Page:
Shirin McArthur

prayerful pondering



I feel the need to begin this post by saying that I don’t know why I feel compelled to write about this topic at this time…but I do. I do so trusting that the Spirit will bring it to the attention of whomever needs it, and that the rest of you will find wisdom here as well….

DSC_2029eHenry and I saw a great number of tombs during our time in Israel. Most of them were in the Kidron Valley, which wraps around the east and south of Jerusalem, below the Temple Mount. The Kidron Valley is outside the city walls and thus became a primary burial ground during most of Jerusalem’s history, including the Second Temple Period—the time of Jesus.

The Kidron Valley was also the most direct way to get from the Mount of Olives into Jerusalem. When Jesus was escorted from the Garden of Gethsemane to Caiaphas’ house, on the night of his arrest, he would have walked with those soldiers through the Kidron Valley. Imagine walking through a cemetery at night, with only the soldiers’ flaring torches, and perhaps the moon and stars, to light the way. That’s basically what that night was probably like.

Walking through the Kidron Valley in January, following that same journey (in sunny daylight!), we talked about Jesus describing the Pharisees and scribes—the learned leaders of his day—as “whitewashed tombs.” Jesus was very explicit in his opinion that, like those tombs, Jerusalem’s religious leaders looked bright and clean on the outside but their minds and hearts were filled with the nastiness of death. It’s certainly a very graphic image; Jesus excelled at using memorable images to get his points across.

But have you ever wondered why Jewish tombs were whitewashed? It turns out that there’s a very specific reason, and it has to do with walking through the Kidron Valley and other “valleys of the shadow of death.” Ritual cleanliness was very important for the Jewish people, and there were a lot of rules about what priests and other religious leaders had to do to avoid defilement. Leviticus outlines many of these rules and the Mishnah goes into great detail about how religious leaders are to avoid defilement by remaining a certain distance from a dead body or an enclosure (tomb) in which a dead body is found.

Now imagine walking through a valley of tombs on a dark night, with no city streetlights to guide the way. How do you avoid getting too close to all those tombs and becoming defiled? This is why those tombs were whitewashed: so they would stand out, even on a dimly moonlit night, and the religious leaders could avoid walking too close and becoming defiled.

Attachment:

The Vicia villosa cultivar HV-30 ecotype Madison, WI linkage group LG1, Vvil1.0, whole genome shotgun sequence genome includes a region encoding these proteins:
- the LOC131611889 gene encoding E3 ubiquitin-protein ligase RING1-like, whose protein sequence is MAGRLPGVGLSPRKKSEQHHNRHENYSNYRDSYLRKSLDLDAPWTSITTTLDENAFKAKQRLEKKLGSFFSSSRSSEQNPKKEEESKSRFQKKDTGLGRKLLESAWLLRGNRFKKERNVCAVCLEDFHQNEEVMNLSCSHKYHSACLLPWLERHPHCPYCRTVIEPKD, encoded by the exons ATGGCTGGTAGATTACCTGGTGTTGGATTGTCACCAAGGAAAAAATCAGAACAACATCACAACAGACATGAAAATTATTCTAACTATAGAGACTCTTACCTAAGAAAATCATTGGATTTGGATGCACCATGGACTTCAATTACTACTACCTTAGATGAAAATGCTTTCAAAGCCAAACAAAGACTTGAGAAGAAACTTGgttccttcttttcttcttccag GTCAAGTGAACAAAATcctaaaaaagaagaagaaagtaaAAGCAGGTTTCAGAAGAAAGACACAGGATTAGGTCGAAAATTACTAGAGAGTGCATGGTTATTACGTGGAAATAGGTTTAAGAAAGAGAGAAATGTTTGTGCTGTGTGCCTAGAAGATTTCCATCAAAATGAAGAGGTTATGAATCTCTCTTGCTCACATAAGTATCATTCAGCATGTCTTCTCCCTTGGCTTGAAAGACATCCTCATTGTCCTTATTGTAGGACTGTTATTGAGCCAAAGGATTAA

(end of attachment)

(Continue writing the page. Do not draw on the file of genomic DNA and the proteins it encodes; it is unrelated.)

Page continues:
This is certainly a far cry from the way we handle dead bodies in Christianity today. Our priests and pastors (and the rest of us) enter funeral homes and even touch dead bodies at open-casket wakes and viewings. We celebrate the lives of the dead in churches, with the coffins right beside us. But we still “whitewash” those caskets, and our tombs—for a different reason. We dress up our dead, reconstructing their bodies if their deaths were messy. We then encase them in gorgeous, silk-lined caskets, and erect stately monuments to our loved ones in modern cemeteries which are usually found within our city limits.

But we still avoid defilement—again, for a different reason. We whitewash illness instead, these days: the medical reports, the facts we share with family members, the hospitals and nursing homes in which we hide away those who aren’t healthy enough to be out among us…or those who are dying. I find it very telling that we have this cultural sense that even non-contagious illness will defile us, at some level, and thus we seek to avoid it whenever possible. As a society, we’ve given our elders the sense that they are a defilement to our busy, youthful lives, until they are reaching the point that they’re even paying for the privilege of hiding themselves away in “LifeCare” communities that will allow “professionals” to care for them in their final years of life, and death.

I am glad that Henry’s Aunt Ada died in our home. I’m glad that she wasn’t shut away in a nursing home for the final year of her life, when she could no longer safely live in her own home. It wasn’t easy, but it was good, in that deep-down, Spirit-blessed sense of good. We weren’t defiled by her illnesses, or her death. I think we both grew, psychologically and spiritually, because of her dying in our midst. I wouldn’t whitewash that experience.